One possible solution to the problem of walled gardens could be to mandate portability and interoperability. If data is the source of anti-competitive behaviour should our response not be to find means by which data can be appropriately liberated? India has already put in place the infrastructure and regulatory framework required to enable this in the financial and healthcare sectors. By requiring OTT players to commit themselves to making their data portable and systems interoperable, we can incentivise better behaviour on their part, instead of just focusing on developing better justifications for punishing them.


But there is a part of the study that I strongly disagree with — one that if acted upon will, I believe, set an unhealthy regulatory precedent we can ill-afford at this juncture.

The study suggests that privacy has a non-price impact on competition and that any behaviour on the part of dominant players that has the effect of impairing the ability of consumers to freely offer their consent should be treated as an abuse of dominance. To be clear, I have no disagreement with this analysis. If consumers are denied the opportunity to freely provide consent as to what should or should not be done with their data, it will affect their welfare. That being the case there is no doubt that something needs to be done about it.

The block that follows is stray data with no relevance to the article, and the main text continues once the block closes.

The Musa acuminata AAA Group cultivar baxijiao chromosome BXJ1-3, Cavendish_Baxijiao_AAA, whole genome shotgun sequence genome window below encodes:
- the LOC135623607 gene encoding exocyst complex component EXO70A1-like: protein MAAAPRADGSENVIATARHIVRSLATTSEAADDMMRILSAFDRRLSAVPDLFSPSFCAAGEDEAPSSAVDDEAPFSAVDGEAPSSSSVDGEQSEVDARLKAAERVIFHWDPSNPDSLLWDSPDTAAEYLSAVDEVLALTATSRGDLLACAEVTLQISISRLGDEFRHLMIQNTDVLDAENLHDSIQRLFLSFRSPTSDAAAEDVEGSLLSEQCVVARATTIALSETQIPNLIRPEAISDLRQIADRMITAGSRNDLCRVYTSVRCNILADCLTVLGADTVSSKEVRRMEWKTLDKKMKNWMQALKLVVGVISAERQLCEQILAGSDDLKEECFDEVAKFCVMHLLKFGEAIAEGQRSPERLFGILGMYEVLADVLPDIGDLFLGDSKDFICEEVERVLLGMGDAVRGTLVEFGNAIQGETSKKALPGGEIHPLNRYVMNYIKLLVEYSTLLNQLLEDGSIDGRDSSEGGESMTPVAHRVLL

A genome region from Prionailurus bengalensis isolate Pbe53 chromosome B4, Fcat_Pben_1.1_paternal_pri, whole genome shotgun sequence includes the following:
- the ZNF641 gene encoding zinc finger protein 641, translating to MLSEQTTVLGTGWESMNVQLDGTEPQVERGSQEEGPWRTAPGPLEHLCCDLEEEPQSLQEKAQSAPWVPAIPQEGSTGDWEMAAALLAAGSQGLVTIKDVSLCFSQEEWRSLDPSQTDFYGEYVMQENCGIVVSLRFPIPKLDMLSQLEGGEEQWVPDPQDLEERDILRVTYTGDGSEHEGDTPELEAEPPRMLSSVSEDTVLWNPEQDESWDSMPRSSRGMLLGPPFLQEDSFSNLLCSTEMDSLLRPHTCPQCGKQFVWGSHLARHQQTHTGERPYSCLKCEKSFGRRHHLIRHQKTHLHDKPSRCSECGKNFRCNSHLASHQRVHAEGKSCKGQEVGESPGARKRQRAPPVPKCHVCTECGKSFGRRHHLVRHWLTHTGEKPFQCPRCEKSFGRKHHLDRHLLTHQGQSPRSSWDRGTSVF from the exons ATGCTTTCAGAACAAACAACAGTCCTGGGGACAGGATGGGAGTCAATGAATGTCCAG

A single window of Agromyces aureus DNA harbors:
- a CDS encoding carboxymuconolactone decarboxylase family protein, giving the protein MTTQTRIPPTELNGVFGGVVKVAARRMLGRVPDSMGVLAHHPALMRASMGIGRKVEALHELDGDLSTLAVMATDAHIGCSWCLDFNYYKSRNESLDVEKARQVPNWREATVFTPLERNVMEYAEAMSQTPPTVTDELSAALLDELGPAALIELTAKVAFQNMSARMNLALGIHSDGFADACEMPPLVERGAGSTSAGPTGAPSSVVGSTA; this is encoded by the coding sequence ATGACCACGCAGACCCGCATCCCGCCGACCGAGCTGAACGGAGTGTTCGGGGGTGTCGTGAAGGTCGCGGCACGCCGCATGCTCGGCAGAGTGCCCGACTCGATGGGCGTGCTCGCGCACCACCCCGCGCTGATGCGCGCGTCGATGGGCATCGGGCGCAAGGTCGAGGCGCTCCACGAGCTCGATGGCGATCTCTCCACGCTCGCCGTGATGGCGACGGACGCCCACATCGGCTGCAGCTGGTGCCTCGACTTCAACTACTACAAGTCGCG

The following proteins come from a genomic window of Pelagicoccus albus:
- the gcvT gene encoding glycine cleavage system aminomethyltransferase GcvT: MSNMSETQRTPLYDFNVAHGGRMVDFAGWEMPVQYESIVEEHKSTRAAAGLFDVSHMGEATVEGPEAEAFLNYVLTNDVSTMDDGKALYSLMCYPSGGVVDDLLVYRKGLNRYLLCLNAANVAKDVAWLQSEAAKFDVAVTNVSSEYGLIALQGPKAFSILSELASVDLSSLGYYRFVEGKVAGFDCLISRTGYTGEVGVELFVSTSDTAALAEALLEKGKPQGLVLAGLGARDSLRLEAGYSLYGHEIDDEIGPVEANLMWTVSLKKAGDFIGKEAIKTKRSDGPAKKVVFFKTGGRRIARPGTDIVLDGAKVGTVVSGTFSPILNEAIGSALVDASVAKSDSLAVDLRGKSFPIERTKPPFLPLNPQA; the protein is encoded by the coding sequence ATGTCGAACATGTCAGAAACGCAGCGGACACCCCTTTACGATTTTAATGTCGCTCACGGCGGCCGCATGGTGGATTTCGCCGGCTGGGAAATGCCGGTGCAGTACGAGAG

That said, privacy is a complex subject. It has nuances and subtleties too complex to be effectively addressed by a non-specialist regulator trying to find a remedy for one manifestation of harm. As regular readers of this column are aware, I believe that consent itself is not a complete solution to all the challenges that are posed by modern technology to personal privacy in a digital age.

These are not the sorts of nuances that the competition regulator will get — nor should be expected to appreciate. They simply do not have the necessary frame of reference that it takes to appreciate these sorts of nuances or the full range of experience that is needed to find holistic solutions.

India is on the verge of getting itself a privacy regulator. It has taken us an age to get here — but we are nearly there.

This is not the time for other regulators to try their hand at regulating it.